And now for something completely different…
(The gale has not let up so it has barely been light and we haven’t gone outside except to feed everyone and for me to chase Lambie round and round the shed until he went through the gate into a ruddy field with his friends!)
Anyway, I brought back with me in Mum’s things a picture which I hung on Floss’ bedroom wall. It has always interested me so today I took it down to have a good look and photograph.
Things I discovered in my morning’s research:
Measurements – 24 x 30 cm inside mount
The subject is a Chinese Bearcat (Binturong) – Arctictis binturong or 熊狸
The painting is, I think, pen and ink on fine paper with slight colour on the tree.
There is an inscription on the back of the frame in, I think, my grandmother’s hand:-
“From Professor W. Yetts
Given to Dr D. Embleton 1934”
Dr D Embleton is my great grandfather – Dennis Embleton (1881-1944) – a doctor at UCH with a clinic at 47 Wimpole St, London.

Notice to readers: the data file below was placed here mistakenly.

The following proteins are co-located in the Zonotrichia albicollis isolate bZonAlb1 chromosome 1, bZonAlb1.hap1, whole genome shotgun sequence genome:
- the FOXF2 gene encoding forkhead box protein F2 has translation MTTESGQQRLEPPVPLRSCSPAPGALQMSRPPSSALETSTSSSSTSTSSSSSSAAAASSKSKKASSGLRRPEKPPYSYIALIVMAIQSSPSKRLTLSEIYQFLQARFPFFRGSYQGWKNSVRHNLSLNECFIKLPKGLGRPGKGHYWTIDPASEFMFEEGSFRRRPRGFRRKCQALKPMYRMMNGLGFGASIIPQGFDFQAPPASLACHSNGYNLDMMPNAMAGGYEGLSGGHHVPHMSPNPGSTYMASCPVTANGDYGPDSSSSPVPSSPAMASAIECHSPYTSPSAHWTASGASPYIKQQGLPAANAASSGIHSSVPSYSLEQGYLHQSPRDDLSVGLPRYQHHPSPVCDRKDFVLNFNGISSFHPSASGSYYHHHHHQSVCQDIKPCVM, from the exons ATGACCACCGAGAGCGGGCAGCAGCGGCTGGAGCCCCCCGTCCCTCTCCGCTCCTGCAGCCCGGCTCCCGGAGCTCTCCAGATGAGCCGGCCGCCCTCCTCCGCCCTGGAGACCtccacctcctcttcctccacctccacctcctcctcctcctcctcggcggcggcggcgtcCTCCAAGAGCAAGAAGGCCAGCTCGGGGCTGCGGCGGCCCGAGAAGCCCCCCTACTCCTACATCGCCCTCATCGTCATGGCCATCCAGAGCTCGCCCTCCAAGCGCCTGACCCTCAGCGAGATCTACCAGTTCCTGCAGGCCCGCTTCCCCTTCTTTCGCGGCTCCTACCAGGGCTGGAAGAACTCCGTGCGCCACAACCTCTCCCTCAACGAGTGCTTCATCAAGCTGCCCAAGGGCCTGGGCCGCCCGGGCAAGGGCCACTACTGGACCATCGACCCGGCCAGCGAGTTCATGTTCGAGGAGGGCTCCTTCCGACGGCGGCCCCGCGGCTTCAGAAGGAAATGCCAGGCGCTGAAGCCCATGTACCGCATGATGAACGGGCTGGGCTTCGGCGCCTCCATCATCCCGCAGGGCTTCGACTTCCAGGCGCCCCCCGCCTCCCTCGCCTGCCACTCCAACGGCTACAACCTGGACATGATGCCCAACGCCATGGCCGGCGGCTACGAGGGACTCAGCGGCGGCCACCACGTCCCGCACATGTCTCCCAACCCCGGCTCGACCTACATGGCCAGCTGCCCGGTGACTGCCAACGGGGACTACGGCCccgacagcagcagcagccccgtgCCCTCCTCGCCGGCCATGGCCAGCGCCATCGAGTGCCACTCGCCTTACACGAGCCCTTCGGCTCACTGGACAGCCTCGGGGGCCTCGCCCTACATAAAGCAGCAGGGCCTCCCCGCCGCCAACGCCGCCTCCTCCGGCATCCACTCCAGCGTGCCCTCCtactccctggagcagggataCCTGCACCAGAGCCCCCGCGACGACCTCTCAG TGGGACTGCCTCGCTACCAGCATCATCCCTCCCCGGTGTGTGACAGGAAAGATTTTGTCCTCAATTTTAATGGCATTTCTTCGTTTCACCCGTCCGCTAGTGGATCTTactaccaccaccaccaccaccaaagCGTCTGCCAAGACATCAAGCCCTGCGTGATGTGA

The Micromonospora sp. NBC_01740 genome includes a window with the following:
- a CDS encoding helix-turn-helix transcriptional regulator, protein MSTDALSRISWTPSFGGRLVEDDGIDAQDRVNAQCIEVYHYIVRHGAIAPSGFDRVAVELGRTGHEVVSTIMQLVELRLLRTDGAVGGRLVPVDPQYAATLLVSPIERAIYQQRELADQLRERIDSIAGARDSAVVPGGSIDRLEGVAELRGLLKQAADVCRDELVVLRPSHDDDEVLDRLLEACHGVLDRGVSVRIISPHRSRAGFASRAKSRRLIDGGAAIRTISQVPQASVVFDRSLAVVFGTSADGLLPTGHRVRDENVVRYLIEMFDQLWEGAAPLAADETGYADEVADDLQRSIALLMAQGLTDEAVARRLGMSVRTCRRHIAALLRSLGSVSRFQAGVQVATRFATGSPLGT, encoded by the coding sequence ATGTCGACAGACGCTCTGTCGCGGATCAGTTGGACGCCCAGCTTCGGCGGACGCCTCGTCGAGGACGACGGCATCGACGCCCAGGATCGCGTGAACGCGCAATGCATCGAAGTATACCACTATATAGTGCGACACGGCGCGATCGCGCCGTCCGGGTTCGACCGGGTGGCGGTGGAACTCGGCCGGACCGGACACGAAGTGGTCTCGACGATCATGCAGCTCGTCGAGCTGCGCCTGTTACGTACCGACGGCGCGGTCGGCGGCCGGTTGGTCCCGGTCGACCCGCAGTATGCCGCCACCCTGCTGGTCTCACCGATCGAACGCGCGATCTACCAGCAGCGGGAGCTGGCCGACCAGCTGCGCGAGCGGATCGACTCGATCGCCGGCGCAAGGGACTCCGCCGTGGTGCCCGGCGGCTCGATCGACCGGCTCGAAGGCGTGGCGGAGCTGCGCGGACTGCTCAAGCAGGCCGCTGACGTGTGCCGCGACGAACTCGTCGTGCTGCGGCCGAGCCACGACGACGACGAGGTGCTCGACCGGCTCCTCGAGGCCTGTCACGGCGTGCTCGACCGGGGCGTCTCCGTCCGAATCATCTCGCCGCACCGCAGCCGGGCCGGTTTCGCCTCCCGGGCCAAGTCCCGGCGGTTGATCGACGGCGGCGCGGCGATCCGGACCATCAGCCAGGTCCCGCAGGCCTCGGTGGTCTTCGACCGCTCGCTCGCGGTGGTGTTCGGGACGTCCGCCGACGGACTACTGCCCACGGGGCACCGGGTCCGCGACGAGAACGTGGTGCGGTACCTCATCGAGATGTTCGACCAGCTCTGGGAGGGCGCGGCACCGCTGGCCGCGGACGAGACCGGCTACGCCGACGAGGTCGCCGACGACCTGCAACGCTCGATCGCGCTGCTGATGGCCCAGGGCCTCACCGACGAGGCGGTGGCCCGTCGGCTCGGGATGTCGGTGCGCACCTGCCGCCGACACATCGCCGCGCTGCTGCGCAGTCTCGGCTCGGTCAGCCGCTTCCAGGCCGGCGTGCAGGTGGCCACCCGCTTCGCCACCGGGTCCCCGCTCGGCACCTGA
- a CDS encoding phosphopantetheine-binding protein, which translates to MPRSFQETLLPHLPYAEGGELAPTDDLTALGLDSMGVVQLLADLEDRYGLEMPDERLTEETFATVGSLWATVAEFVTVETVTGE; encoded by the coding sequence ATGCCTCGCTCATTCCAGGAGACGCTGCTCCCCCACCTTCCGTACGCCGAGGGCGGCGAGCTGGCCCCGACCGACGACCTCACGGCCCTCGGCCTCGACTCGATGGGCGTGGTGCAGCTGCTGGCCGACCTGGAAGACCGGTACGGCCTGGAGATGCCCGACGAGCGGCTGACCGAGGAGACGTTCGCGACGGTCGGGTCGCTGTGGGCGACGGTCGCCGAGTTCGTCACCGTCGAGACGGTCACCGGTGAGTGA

Professor W. Yetts is Walter Percival Yetts (1878-1957) who was a British surgeon and lecturer in Chinese art and archaeology. So possibly something an expert on Chinese art and I suppose the two were good friends.
I got my translator (Floss) out of her room and asked her to do her best….
The seal is upside down and she couldn’t read it, but she made great headway into the characters.
It is the last half of a poem by the Tang poet – Han Yu (768-824) and it says:-
Rough Translation by Flossie:-
“Before they are fully grown, new grape sprouts are like dead trees. The tall grape frames become loose and crooked, before being lifted again.
If you wish to have a full plate of delicious Maru grapes in Autumn, do not neglect them. You should reinforce the frame with bamboo poles to guide the dragon whiskers (vines).”
(the bit in bold is the part written on the picture)
So that is all fascinating and I have put out feelers as to any more information especially for the artist.
I’ll keep you posted.